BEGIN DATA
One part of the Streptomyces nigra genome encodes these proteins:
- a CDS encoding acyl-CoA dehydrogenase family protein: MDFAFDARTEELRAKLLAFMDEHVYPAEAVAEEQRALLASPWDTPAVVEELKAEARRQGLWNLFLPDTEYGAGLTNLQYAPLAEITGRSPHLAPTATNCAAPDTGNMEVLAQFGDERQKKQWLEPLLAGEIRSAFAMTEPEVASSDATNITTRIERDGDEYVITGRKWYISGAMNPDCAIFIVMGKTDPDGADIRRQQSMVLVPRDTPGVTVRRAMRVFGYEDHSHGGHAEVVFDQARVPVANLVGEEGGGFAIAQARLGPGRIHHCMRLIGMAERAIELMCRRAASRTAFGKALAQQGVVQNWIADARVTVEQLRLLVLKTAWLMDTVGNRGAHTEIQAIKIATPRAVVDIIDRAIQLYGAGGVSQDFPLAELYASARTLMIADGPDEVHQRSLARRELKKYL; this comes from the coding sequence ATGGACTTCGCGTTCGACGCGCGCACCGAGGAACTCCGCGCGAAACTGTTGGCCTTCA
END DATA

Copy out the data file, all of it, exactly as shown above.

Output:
One part of the Streptomyces nigra genome encodes these proteins:
- a CDS encoding acyl-CoA dehydrogenase family protein: MDFAFDARTEELRAKLLAFMDEHVYPAEAVAEEQRALLASPWDTPAVVEELKAEARRQGLWNLFLPDTEYGAGLTNLQYAPLAEITGRSPHLAPTATNCAAPDTGNMEVLAQFGDERQKKQWLEPLLAGEIRSAFAMTEPEVASSDATNITTRIERDGDEYVITGRKWYISGAMNPDCAIFIVMGKTDPDGADIRRQQSMVLVPRDTPGVTVRRAMRVFGYEDHSHGGHAEVVFDQARVPVANLVGEEGGGFAIAQARLGPGRIHHCMRLIGMAERAIELMCRRAASRTAFGKALAQQGVVQNWIADARVTVEQLRLLVLKTAWLMDTVGNRGAHTEIQAIKIATPRAVVDIIDRAIQLYGAGGVSQDFPLAELYASARTLMIADGPDEVHQRSLARRELKKYL; this comes from the coding sequence ATGGACTTCGCGTTCGACGCGCGCACCGAGGAACTCCGCGCGAAACTGTTGGCCTTCA